Today's postings

  1. [Baren 28810] More on the Ball Bearing Baren (Cucamongie #
  2. [Baren 28811] Adachi demo (Barbara Mason)
  3. [Baren 28812] Baren Member blogs: Update Notification (Blog Manager)
  4. [Baren 28813] Woodblocks prints as propaganda ... (baren_member #
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Message 1
From: Cucamongie #
Date: Sun, 25 Sep 2005 09:26:51 EDT
Subject: [Baren 28810] More on the Ball Bearing Baren
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Hi again all, just wanted to add to my previous post re barens -- Annie,
another two large pluses for the ball bearing barens (in addition to them being
perfect for printing large flat areas) is that it's MUCH easier strength-wise
to use than the other types of barens for this purpose, it feels like the
power tool of barens. You are going have to struggle to get the same effect
with the disk baren. Also, you do not need to replace a cover as you have to
with the bamboo barens.

Happy printing!
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Message 2
From: Barbara Mason
Date: Sun, 25 Sep 2005 19:00:48 -0700 (PDT)
Subject: [Baren 28811] Adachi demo
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Just a quick report on the demo here in Portland. It was good, very well printed and by a woman printer. They have 2, the first one 10 years ago in the 80 year history of the institute and this one. She has been printing 7years and it takes 5 to be considered good enough to print the editions.

It is obvious to me that I need to get my shoulder more over the work and that I am using too much paste and too much water...still. After all this time, when I saw the printing I was surprised. She used a very light feather touch to load the block with the brush and almost no pigment and paste. Hard to believer she could get the block damp enough. She did have a block of wood with a cloth over it that she rubbed over the block to dampen it for bokashi printing. The amount of pigment and paste was so small.....and she used a lot of pressure to print. So she is making up in force for less moisture. They use the paper from Iwano-san, which we have in the mall, exclusively. They feel it is the best available. Nothing was for sale, it was just a demo and they gave us promo stuff from the Japanese cousulate on traveling to Japan and said to go to the website if we were intereted in purchasing. They sent the prints around through the audience for closer inspection at the end so all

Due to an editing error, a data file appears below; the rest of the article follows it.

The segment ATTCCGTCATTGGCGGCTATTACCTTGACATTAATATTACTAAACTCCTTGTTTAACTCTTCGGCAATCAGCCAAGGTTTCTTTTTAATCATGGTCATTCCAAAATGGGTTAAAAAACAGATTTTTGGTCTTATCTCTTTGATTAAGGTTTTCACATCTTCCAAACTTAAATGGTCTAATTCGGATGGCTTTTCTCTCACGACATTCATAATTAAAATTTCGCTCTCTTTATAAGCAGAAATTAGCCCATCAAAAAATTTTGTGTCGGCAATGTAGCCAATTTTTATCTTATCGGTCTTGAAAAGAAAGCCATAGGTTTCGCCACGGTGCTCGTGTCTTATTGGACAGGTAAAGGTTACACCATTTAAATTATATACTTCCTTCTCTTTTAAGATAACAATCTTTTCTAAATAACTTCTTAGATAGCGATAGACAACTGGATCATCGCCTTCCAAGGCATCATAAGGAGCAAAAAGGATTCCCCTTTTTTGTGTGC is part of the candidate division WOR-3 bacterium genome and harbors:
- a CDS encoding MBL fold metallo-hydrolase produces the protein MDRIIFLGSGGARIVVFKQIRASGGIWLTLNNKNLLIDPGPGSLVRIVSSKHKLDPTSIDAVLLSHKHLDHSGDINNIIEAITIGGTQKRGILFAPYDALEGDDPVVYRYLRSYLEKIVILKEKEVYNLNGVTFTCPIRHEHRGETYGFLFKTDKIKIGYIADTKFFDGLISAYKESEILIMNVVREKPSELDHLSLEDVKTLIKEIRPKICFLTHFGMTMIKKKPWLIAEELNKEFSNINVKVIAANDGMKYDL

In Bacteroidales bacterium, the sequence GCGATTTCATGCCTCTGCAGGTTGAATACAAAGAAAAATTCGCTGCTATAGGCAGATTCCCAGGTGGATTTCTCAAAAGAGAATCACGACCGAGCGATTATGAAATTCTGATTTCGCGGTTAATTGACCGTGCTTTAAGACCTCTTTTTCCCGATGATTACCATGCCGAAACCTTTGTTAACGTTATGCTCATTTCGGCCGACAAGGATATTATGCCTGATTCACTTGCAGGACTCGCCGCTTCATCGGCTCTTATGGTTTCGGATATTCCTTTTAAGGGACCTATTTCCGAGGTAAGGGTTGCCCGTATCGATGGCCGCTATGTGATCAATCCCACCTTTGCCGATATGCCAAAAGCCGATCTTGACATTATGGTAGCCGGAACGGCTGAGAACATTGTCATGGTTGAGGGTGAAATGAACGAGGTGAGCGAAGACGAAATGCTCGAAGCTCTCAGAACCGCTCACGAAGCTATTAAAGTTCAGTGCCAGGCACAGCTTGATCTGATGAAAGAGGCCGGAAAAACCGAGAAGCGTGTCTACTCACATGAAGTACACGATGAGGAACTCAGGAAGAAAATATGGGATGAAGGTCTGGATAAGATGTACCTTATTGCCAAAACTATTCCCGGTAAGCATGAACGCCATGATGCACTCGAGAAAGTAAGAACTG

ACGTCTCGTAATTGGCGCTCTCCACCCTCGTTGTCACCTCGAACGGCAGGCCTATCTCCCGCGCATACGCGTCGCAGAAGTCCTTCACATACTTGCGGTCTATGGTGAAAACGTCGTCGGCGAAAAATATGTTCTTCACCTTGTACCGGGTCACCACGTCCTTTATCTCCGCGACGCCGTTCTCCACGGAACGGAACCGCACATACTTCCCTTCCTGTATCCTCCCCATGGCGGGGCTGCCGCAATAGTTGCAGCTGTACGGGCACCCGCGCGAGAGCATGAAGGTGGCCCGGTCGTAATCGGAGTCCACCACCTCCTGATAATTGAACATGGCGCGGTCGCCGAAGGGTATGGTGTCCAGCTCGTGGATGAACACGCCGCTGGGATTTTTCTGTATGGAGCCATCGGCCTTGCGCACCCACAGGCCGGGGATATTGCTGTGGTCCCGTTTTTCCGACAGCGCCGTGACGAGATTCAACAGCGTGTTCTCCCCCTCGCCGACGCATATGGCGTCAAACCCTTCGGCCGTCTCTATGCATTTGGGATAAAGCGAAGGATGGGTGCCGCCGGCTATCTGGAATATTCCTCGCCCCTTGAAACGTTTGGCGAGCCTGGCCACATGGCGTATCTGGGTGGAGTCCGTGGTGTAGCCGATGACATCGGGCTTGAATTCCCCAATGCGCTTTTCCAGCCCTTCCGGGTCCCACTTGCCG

look at them up close.

They printed the last 5 blocks on paper that already had 12 printings on it. (17 impressions all together) They did the blue and yellow blocks and a sort of peach sky, with a grey around the base of the mountain. It was so very impressive to see this done and the audience was fascinated and asked lots of intellighent questions.
Well worth going to see.
Best to all,
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Message 3
From: Blog Manager
Date: 26 Sep 2005 03:55:04 -0000
Subject: [Baren 28812] Baren Member blogs: Update Notification
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This is an automatic update message being sent to [Baren] by the forum blog software.

The following new entries were found on the listed printmaker's websites during the past 24 hours. (8 sites checked, just before midnight Eastern time)


Site Name: Woodblock Dreams

Author: Annie B
Item: Ouch!


[Baren] members: if you have a printmaking blog (or a website with a published ATOM feed), and wish it to be included in this daily checklist, please write to the Baren Blog Manager at:
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Message 4
From: baren_member #
Date: 26 Sep 2005 06:29:41 -0000
Subject: [Baren 28813] Woodblocks prints as propaganda ...

Message posted from: Google News Alerts

The Art of Propaganda

Prints & Paintings from North Korea
Exhibit opens Wednesday, October 5, 2005
Showing until October 31, 2005
Foreign Correspondents Club, Bangkok, Thailand

A special exhibition of political art from the DPRK (North Korea)

Beijing-based filmmaker and journalist Nicholas Bonner has assembled a remarkable collection of political artworks produced in North Korea's national studios over the past decade. It ranges from oils to traditional ink washes, but it is the astonishingly bold and vivid woodblock prints which are the most striking. In what may be perhaps their largest public showing outside of the hermit kingdom, the FCCT is pleased to present many of these works on our gallery wall during October.

This is truly art with a purpose. The woodblocks in particular, either commissioned by the state or painted as an act of selfless patriotism, are meant to be a permanent visual testament to the North Korean communist revolution, each one an ideologically pure parable on its values and virtues. They may be images of courageous military accomplishment or heroic construction but all are intended to evoke pride and wonderment at the larger-than-life events they supposedly chronicle. This is propaganda as art, not the reverse, and the pictures offer the outside world a rare, and colorful, glimpse into one of the world's most closed and controlled societies.

The skill of woodblock printing derives from an old and well-established Korean traditional art form. It was adopted for political purposes during Korea's fight against Japanese occupation and later during the Korean war when woodblock prints, able to be made without cumbersome machinery, proved a quick and effective way of disseminating information and, through cartoons, thumbing a nose at the enemy. The tradition remains alive today and training in their production continues at several Korean universities.

Prints can be seen at: